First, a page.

The following is from the book Kingdom through Covenant: A Biblical-Theological Understanding of the Covenants on why a gap between the 69th and 70th week of Daniel’s 70-week prophecy is “contrary to a vision of chronological sequence”:

The vision of Daniel’s seventy weeks … refers to a period of seventy sabbaticals or periods of seven years required to bring in the ultimate jubilee: release from sin, the establishment of everlasting righteousness, and consecration of the temple…. In the climactic seventieth week, Israel’s King arrives and dies vicariously for his people. Strangely, the desecration of the temple similar to Antiochus Epiphanes in the Greek empire is perpetrated by the Jewish people themselves, resulting in the destruction of Jerusalem. These events are fulfilled in the person of Jesus of Nazareth. He is the coming King. His crucifixion is the sacrifice to end all sacrifices and the basis of the new covenant with the many. His death is “not for himself,” but rather vicarious. The rejection of Jesus the Messiah and the desecration of him as the true Temple by his trial by the high priest result in judgment upon the Herodian temple, carried out eventually in A.D. 70. The notion of a gap between the sixty-ninth and seventieth week is contrary to a vision of chronological sequence. The prophecy is remarkable for its precision as it fits the event concerning Jesus of Nazareth.4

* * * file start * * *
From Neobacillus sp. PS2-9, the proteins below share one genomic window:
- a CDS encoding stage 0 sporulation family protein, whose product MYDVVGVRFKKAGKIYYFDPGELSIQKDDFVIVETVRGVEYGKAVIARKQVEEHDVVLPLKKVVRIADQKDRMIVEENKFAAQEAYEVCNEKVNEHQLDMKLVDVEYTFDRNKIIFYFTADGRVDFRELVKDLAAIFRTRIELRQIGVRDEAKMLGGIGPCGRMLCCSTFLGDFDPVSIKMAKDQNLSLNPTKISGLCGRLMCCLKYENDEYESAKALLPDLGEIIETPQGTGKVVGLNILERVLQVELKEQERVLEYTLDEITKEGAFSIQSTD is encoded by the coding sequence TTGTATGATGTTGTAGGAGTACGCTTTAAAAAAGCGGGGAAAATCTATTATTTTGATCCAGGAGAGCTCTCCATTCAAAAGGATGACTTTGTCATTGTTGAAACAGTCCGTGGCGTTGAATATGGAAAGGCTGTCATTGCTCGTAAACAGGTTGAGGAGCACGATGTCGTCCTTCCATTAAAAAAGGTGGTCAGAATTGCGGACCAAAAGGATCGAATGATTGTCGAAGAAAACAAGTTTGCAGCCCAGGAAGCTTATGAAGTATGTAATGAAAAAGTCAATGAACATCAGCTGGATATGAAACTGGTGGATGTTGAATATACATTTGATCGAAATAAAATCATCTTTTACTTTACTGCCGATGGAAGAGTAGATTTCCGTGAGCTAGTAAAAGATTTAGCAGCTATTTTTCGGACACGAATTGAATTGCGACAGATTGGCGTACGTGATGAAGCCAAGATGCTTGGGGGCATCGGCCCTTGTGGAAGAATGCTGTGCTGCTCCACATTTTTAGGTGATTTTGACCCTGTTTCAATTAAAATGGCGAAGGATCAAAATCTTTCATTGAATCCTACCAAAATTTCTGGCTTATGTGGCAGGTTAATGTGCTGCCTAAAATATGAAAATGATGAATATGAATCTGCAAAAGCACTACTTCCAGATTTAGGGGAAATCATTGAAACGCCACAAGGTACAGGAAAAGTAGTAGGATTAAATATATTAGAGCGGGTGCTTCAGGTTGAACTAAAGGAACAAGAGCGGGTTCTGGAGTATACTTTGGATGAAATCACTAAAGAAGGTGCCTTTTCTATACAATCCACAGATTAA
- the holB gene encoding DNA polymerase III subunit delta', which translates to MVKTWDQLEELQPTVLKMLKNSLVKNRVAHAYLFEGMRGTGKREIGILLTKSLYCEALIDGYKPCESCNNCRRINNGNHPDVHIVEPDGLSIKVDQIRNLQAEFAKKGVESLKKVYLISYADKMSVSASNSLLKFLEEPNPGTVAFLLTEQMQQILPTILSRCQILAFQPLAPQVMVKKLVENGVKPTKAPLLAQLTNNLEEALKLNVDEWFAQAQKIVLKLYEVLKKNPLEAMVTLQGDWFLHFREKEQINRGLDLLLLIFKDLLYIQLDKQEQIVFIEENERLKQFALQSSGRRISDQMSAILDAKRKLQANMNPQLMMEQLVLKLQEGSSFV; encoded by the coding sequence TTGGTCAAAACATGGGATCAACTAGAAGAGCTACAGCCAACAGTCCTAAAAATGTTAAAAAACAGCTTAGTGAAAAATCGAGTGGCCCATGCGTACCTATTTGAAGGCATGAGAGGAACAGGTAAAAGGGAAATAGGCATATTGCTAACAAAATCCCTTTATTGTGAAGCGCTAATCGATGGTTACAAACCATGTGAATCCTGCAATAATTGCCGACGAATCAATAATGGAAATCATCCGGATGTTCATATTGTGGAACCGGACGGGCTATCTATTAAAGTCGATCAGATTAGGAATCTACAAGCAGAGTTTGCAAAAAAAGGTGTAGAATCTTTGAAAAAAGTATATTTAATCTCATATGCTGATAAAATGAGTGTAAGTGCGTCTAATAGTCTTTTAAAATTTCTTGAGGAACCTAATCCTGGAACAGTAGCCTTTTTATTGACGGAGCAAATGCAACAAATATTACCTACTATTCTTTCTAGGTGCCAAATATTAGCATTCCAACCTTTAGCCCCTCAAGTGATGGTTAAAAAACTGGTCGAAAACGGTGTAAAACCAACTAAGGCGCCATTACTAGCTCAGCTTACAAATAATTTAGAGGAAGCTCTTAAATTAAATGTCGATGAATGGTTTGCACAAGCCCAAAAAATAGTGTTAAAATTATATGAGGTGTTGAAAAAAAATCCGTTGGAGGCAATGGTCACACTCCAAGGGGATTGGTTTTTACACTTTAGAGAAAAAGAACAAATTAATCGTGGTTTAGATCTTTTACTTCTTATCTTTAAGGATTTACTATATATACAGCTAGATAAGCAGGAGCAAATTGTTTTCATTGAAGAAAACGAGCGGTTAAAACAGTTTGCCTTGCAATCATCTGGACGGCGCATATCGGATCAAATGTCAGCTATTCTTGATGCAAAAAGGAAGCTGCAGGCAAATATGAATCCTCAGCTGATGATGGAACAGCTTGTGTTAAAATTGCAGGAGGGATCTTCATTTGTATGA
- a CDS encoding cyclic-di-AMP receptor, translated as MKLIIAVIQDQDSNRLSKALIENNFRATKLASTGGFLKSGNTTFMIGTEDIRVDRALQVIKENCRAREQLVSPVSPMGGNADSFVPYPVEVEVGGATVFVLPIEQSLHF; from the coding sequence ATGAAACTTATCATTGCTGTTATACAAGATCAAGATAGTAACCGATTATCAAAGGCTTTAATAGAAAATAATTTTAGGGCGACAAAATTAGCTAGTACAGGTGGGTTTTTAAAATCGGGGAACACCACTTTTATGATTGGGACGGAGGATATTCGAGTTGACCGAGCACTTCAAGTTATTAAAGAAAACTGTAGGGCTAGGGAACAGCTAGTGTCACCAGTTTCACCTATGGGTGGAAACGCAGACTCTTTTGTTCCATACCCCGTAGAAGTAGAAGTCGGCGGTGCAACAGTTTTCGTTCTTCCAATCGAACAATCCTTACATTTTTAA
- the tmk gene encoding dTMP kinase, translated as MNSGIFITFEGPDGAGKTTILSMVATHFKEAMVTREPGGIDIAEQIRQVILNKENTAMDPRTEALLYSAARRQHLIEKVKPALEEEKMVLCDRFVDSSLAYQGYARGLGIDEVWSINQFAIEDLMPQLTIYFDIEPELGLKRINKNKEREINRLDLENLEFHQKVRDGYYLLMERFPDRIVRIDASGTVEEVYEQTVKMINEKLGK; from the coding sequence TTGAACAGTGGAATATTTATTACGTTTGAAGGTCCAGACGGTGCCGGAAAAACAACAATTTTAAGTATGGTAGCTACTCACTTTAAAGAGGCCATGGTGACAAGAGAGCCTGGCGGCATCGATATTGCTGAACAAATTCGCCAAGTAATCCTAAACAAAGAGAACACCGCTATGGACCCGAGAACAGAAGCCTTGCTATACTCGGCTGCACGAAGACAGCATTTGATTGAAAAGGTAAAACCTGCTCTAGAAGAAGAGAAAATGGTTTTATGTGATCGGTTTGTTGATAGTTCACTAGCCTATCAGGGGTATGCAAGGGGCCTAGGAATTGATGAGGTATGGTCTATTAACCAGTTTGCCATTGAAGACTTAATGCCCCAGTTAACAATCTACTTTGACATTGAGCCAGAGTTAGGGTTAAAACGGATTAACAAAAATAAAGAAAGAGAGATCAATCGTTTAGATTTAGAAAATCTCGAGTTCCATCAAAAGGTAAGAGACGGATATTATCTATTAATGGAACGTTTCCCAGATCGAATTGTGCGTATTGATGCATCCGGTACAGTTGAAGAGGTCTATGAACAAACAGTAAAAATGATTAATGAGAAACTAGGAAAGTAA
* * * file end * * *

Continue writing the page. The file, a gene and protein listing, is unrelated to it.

Pre-wrath advocates follow the same type of postponement logic as the pre-tribulationalists. Their main disagreement with dispensationalism is when the “rapture of the church” takes place. The notion of a “rapture” is based on the unproven assumption that the 70th week has been pushed off into the distant future by a gap of nearly 2000 years (so far). Until the “gap” between the 69th and 70th weeks is proven from the text, there is no basis for a “rapture,” either pre, mid, or post-tribulational, partial, or pre-wrath. Until the “gap” idea is proven, the pre-wrath position has the same inherent problems as dispensationalism.

It’s possible that we’ve missed the meaning of the following passage:

Then Peter came and said to Him, “Lord, how often shall my brother sin against me and I forgive him? Up to seven times?” Jesus said to him, “I do not say to you, up to seven times, but up to seventy times seven (Matt. 18:21-22).